It’s very easy for game designers to come up with lofty, complex ideas. This is especially true for people who take a support role on one project and suddenly find themselves in charge of something on another title; they get the impulse to put their stamp on everything, to show the world how clever they are by embroiling players in complex plots and multi-layered gameplay.
Sometimes, the best thing you can do is take a step back and simplify things.
Every night at dinner, I get asked by my toddler, “Daddy, what did you do at work today?” My answers vary, but often I mention how I looked at pictures of monsters (character art review), saw some fantastic place (environment art review), read a story about some great battle (narrative review), and so forth. Occasionally I even get to talk about something I wrote myself! If I say I looked at a monster, I’m asked “Was he good or bad?” If I say bad, I’m asked “What does he want to get?” And I usually give a little story about that creature’s motivations.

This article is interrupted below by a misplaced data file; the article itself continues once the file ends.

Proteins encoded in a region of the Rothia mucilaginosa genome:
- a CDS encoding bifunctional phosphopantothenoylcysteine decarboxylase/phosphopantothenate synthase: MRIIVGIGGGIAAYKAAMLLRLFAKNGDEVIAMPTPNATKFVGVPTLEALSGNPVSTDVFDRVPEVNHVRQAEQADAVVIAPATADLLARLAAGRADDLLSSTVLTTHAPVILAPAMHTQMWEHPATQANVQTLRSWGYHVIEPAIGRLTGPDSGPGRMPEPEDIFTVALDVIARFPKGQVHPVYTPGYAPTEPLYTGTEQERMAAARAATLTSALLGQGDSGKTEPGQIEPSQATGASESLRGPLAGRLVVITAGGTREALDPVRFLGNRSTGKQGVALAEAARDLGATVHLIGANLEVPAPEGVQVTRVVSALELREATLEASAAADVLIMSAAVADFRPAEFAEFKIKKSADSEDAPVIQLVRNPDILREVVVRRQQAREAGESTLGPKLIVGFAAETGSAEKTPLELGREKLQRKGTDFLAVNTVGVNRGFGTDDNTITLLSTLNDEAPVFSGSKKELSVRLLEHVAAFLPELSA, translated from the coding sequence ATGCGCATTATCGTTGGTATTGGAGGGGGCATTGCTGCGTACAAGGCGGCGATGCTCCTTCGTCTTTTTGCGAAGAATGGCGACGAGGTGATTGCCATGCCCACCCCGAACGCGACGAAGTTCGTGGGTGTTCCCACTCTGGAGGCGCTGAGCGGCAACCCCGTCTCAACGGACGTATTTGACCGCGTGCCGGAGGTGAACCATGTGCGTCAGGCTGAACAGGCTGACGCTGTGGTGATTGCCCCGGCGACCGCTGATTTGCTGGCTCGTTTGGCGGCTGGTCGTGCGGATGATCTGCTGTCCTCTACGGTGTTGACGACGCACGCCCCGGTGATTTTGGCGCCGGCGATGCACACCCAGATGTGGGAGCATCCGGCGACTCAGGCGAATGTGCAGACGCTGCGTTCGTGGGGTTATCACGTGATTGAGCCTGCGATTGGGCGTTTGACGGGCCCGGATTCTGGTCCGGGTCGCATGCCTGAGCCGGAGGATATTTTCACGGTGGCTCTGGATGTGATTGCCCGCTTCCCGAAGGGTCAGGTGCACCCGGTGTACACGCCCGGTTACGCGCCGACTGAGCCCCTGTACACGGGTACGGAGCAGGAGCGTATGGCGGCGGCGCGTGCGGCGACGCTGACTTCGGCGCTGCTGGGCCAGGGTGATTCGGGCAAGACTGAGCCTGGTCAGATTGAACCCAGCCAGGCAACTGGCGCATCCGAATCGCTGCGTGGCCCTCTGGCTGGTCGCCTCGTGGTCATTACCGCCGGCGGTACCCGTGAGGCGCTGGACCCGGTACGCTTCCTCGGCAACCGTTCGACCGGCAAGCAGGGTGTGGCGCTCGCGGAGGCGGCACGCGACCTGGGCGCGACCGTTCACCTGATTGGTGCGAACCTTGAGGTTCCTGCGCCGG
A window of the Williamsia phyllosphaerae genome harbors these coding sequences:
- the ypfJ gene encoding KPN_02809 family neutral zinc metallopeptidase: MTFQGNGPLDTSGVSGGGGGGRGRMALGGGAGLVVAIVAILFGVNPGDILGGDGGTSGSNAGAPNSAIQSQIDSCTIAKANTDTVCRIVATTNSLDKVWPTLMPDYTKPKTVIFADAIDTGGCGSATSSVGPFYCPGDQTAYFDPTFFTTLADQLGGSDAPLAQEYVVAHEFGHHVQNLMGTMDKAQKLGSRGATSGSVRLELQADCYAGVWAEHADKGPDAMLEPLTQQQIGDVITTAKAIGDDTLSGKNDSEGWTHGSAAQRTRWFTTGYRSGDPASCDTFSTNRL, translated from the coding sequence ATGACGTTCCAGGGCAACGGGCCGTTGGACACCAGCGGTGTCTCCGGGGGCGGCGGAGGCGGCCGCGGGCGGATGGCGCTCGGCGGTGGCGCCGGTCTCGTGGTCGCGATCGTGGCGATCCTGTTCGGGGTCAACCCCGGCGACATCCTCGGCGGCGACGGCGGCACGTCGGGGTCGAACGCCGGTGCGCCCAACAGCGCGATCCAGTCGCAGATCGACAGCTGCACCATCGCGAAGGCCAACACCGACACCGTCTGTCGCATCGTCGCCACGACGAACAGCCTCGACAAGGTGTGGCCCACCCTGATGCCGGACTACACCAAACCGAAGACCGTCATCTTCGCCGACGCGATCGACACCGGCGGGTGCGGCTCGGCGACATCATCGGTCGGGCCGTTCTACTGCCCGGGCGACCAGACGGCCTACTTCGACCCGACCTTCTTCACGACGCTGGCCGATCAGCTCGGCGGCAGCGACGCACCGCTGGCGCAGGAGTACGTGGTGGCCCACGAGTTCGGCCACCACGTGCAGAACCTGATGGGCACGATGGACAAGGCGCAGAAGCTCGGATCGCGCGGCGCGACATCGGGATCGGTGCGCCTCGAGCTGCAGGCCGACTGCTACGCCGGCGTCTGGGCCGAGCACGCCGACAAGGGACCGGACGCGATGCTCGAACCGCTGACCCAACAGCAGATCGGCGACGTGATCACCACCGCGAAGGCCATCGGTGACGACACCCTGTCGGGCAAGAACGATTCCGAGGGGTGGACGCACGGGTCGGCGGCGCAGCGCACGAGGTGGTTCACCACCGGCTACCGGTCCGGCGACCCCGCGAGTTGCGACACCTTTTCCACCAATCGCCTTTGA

After this ritual had been going on a while, it suddenly struck me how incredibly useful this was to me as a storyteller and designer. If I can’t boil the plots and motivations of our characters down into simple terms that a child can understand, we’ve probably over-designed the experience–which means grown-up players won’t get it, either.
That’s not to say stories and gameplay have to be written like an episode of Dora the Explorer. The nuances and depth should be there for those who want to delve into them. But at the base level, the primary motivations of your characters and storylines need to be clear and obvious. Otherwise, all the fancy dialogue and pretty graphics won’t matter, because the drama of your game won’t resonate with the audience.